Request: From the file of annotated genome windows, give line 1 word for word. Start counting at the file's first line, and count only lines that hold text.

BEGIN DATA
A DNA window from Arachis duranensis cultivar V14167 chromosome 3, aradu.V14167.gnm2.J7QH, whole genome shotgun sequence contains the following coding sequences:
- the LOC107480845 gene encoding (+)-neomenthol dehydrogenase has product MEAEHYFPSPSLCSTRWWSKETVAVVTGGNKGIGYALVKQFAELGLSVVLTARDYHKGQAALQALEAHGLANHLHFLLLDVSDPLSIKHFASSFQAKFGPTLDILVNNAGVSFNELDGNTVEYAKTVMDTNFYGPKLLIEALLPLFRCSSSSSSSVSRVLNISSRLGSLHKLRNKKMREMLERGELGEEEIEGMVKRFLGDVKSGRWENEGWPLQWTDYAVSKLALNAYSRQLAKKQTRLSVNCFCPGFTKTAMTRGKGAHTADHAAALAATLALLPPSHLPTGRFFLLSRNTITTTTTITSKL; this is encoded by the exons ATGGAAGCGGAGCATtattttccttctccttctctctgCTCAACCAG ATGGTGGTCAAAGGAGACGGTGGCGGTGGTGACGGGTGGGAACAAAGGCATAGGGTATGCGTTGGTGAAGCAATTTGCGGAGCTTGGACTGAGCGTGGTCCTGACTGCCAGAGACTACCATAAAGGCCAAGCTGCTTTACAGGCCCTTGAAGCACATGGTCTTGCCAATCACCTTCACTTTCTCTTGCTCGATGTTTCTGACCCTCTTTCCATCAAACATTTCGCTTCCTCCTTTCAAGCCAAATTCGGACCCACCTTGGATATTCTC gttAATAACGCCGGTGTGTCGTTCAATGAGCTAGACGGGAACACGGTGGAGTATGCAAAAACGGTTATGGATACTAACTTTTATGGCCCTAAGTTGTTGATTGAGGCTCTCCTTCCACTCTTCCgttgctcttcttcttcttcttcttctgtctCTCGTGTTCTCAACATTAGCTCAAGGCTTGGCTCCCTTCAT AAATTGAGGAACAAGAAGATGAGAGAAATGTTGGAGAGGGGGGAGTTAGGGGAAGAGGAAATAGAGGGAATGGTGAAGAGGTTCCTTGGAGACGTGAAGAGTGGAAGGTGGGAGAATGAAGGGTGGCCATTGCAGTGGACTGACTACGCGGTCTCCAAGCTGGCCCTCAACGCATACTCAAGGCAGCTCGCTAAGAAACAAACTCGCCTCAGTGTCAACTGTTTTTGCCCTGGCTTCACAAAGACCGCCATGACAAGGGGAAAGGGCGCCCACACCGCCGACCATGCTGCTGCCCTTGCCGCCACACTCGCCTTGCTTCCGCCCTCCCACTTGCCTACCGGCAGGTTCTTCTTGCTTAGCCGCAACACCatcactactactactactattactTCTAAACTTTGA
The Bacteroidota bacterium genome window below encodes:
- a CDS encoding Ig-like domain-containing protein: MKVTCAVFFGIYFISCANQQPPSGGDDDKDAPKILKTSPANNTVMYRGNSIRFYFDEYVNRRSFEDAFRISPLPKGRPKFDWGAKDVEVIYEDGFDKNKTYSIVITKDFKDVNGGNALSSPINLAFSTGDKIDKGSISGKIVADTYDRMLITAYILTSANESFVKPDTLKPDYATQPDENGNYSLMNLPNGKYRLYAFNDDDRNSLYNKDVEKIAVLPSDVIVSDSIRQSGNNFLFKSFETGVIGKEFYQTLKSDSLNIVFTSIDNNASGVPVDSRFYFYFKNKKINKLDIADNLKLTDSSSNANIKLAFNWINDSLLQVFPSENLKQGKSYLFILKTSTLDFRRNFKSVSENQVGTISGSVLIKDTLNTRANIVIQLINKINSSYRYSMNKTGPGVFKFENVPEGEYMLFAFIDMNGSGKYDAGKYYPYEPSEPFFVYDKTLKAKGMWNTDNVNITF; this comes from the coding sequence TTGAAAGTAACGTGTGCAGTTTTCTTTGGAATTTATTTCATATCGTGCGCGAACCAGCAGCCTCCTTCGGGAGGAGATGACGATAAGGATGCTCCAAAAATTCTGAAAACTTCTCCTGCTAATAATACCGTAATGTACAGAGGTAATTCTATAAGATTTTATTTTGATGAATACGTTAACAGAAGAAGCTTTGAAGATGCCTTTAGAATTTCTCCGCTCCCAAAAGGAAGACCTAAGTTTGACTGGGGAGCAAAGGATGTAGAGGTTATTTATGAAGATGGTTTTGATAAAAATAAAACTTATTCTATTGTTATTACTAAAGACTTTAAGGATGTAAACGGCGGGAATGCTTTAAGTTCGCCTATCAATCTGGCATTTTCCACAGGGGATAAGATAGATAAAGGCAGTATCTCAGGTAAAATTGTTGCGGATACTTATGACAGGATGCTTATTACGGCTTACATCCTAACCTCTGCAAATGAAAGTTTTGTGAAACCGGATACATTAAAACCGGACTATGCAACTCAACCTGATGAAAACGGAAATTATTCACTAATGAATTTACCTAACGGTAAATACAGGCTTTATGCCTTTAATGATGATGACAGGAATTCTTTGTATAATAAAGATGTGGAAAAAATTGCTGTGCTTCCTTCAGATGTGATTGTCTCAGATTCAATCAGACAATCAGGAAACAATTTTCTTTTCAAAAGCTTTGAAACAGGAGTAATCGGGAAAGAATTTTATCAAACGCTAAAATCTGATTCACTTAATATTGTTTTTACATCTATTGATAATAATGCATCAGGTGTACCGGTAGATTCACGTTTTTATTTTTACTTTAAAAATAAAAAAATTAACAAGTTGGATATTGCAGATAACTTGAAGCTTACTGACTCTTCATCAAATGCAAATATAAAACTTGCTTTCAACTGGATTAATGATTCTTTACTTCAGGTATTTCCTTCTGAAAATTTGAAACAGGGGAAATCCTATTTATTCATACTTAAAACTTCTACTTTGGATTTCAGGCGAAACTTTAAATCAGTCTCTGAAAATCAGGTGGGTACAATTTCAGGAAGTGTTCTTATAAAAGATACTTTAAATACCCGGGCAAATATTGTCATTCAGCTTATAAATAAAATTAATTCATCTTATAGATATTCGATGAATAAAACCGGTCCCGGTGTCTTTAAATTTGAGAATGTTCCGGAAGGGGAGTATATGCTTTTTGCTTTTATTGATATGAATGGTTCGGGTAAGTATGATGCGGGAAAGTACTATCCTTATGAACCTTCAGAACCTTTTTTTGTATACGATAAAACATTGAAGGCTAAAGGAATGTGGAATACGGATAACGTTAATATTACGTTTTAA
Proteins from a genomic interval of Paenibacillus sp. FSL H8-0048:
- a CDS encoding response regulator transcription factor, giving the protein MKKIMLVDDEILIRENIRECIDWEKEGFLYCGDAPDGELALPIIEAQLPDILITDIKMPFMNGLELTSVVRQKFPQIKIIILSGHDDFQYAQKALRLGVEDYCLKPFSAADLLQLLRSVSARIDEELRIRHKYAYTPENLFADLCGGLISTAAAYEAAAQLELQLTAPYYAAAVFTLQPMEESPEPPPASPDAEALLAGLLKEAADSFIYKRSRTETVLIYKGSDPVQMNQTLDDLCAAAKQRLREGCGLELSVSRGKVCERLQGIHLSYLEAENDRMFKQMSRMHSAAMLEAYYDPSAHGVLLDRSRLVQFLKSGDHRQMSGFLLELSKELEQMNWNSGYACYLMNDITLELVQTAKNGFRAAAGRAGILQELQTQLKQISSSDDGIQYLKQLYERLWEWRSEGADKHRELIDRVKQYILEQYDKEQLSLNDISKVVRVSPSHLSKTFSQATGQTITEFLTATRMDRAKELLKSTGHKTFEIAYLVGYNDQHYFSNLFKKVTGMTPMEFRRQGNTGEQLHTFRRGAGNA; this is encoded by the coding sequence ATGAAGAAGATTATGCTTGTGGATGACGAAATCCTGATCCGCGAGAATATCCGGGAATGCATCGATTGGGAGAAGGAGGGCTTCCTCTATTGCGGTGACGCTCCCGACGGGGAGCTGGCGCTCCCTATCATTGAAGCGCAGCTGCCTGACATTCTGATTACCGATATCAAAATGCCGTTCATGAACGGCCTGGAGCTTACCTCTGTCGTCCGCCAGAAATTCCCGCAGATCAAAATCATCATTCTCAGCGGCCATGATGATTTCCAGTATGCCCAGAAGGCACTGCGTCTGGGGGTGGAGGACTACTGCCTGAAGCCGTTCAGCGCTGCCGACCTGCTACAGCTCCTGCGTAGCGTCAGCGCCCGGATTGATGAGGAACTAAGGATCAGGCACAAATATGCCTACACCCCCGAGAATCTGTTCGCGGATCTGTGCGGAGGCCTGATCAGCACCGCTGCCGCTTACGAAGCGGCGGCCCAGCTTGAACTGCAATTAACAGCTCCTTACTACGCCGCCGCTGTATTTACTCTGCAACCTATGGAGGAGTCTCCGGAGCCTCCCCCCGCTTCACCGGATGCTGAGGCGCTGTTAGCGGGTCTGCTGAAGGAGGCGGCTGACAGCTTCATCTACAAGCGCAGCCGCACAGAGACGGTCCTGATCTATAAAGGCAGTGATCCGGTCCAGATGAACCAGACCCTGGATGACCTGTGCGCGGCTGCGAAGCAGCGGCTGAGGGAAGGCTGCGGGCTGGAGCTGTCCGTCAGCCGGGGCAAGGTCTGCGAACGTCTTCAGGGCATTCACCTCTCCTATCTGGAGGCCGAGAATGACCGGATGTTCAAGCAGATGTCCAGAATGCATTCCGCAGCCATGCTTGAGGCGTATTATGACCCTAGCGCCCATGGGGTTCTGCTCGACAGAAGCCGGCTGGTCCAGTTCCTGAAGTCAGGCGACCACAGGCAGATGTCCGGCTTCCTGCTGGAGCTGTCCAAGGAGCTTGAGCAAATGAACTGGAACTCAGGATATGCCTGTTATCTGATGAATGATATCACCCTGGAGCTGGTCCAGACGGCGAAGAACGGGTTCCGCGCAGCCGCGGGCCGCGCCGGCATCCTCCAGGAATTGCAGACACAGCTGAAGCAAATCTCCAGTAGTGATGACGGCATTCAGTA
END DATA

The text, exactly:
A DNA window from Arachis duranensis cultivar V14167 chromosome 3, aradu.V14167.gnm2.J7QH, whole genome shotgun sequence contains the following coding sequences: